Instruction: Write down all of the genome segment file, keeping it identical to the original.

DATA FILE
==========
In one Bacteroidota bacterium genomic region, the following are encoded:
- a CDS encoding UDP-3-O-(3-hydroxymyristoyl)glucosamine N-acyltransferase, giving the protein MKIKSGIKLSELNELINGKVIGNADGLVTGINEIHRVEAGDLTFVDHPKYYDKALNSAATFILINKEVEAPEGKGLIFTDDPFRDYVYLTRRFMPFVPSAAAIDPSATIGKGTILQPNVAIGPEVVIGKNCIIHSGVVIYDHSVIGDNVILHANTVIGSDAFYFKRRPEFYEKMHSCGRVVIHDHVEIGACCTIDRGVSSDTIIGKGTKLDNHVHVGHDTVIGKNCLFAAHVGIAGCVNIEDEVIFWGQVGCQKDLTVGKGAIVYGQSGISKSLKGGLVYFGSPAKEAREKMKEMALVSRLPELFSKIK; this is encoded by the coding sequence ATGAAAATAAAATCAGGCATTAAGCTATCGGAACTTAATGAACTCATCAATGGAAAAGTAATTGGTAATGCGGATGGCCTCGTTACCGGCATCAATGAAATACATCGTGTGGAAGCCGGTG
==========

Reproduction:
In one Bacteroidota bacterium genomic region, the following are encoded:
- a CDS encoding UDP-3-O-(3-hydroxymyristoyl)glucosamine N-acyltransferase, giving the protein MKIKSGIKLSELNELINGKVIGNADGLVTGINEIHRVEAGDLTFVDHPKYYDKALNSAATFILINKEVEAPEGKGLIFTDDPFRDYVYLTRRFMPFVPSAAAIDPSATIGKGTILQPNVAIGPEVVIGKNCIIHSGVVIYDHSVIGDNVILHANTVIGSDAFYFKRRPEFYEKMHSCGRVVIHDHVEIGACCTIDRGVSSDTIIGKGTKLDNHVHVGHDTVIGKNCLFAAHVGIAGCVNIEDEVIFWGQVGCQKDLTVGKGAIVYGQSGISKSLKGGLVYFGSPAKEAREKMKEMALVSRLPELFSKIK; this is encoded by the coding sequence ATGAAAATAAAATCAGGCATTAAGCTATCGGAACTTAATGAACTCATCAATGGAAAAGTAATTGGTAATGCGGATGGCCTCGTTACCGGCATCAATGAAATACATCGTGTGGAAGCCGGTG